When the input buffer output resistance approaches zero, Equation 9-5 reduces to Equation 9-6. Equation 9-6 shows that the closed-loop gain has no effect on the loop gain when RB 0, so under ideal conditions one would expect the transimpedance to fall off with a zero slope. Figure 9-4 shows that there is a finite slope, but much less than that of a VFA, and the slope is caused by RB not being equal to zero. For example, RB is usually 50 Q when Rf 1000 Q at Acl 1. If we let RF RG, then RF RG 500...

## Note

Two parallel vertical bars ( ) are used to indicate parallel components as shown in Equation 2-14. The final step is to calculate the output voltage. Notice the voltage divider rule is used again. Equation 2-15 describes the output voltage, and it comes out naturally in the form of a series of voltage dividers, which makes sense. That's another advantage of the voltage divider rule the answers normally come out in a recognizable form rather than a jumble of coefficients and parameters. The...

## Q At

With Am being the gain at mid frequency, fm, of the overall filter. Example 16-6. Fourth-Order Butterworth Band-Pass Filter The task is to design a fourth-order Butterworth band-pass with the following parameters From Table 16-2 the following values are obtained In accordance with Equations 16-14 and 16-15, the mid frequencies for the partial filters are The overall Q is defined as Q fm B , and for this example results in Q 10. Using Equation 16-16, the Qi of both filters is (1 + 1.0362)-1 With...

## R2

The Sallen-Key circuit has the advantage that the quality factor (Q) can be varied via the inner gain (G) without modifying the mid frequency (fm). A drawback is, however, that Q and Am cannot be adjusted independently. Care must be taken when G approaches the value of 3, because then Am becomes infinite and causes the circuit to oscillate. To set the mid frequency of the band-pass, specify fm and C and then solve for R 1 Because of the dependency between Q and Am, there are two options to...

## Tables

3-1 Basic Ideal Op Amp Assumptions 3-2 8-1 Data Set for Curves in Figure 8-7 8-11 9-1 Tabulation of Pertinent VFA and CFA 9-9 11 -1 Op Amp Parameter GLossary 11-2 11 -2 Cross-Reference of Op Amp 11-6 12-1 Transducer Output Voltage 12-14 12-5 Offset and Gain Error 12-19 13-1 GSM Receiver Block System Budget 13-3 13-2 High-Speed Op Amp Requirements 13-11 14-1 DC Step Size for D A converters 14-7 14-2 Converter Bits, THD, and Dynamic 14-10 16-1 Second-Order FIlter Coefficients 16-17 16-2 Values of...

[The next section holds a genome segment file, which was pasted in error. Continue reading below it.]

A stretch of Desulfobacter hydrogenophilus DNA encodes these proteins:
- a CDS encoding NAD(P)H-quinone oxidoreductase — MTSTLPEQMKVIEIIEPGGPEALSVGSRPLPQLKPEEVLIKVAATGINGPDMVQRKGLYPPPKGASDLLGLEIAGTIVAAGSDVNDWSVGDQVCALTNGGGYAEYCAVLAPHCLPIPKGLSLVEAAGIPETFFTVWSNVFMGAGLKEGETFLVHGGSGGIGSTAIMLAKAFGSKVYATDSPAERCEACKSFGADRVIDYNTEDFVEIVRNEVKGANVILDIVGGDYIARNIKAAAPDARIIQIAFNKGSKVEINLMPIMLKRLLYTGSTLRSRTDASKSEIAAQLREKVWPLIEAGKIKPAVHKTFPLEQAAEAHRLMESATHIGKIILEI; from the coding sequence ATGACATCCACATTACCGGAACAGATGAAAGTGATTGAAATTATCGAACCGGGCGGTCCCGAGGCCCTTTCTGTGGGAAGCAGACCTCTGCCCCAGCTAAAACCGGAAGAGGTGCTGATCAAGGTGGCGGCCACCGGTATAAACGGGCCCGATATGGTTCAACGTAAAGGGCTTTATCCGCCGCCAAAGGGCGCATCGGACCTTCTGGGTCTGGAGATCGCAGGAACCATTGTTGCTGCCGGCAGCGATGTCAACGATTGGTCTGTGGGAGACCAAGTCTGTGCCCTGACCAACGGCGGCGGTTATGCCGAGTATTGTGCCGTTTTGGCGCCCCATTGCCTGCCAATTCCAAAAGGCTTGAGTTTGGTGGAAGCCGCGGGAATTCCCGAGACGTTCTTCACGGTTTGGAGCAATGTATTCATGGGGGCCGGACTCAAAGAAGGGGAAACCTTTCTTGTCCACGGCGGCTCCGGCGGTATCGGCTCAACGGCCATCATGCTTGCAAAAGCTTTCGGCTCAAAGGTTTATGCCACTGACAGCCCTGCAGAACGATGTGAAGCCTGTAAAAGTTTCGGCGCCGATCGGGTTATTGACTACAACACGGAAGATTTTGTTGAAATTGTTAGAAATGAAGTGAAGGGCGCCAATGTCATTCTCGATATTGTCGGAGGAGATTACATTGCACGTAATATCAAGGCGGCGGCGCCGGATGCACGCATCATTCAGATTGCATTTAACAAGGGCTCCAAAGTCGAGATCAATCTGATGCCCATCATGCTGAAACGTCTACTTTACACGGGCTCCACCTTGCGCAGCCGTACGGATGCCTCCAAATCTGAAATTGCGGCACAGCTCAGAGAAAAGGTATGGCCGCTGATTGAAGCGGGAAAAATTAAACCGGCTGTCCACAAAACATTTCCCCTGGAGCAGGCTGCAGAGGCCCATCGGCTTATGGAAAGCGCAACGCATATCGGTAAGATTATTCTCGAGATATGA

## Vw

The transfer function of the active twin-T filter is Comparing the variables of Equation 16-21 with Equation 16-20 provides the equations that determine the filter parameters The twin-T circuit has the advantage that the quality factor (Q) can be varied via the inner gain (G) without modifying the mid frequency (fm). However, Q and Am cannot be adjusted independently. To set the mid frequency of the band-pass, specify fm and C, and then solve for R Because of the dependency between Q and Am,...

## Zi f

000 001 010 011 100 101 Digital Input Code Figure 14-10. Integral Nonlinearity Error Both the INL and DNL errors affect ac applications as distortion and spectral harmonics (spurs). In dc applications, they will result in an error in the dc output voltage. The mechanical steps of a positioning table, for instance, may not be exact increments. 14.5.1.5 Power Supply Rejection Ratio The power supply rejection ratio is sometimes called the power supply sensitivity. It is the ability of the...

## 129 Amplifier Circuit Design

Enough information exists for the AIA to be designed. The TLV247X op amp is selected because it meets all the system requirements. The first step in the design is to determine the AIA input and output voltages, and this has already been done. These voltages are taken from Tables 12-1 and 12-2, and repeated here as Table 12-4. Table 12-4. AIA Input and Output Voltages Table 12-4. AIA Input and Output Voltages The equation of an op amp is the equation of a straight line as given in Equation...

## 11314 Total Harmonic Distortion Plus Noise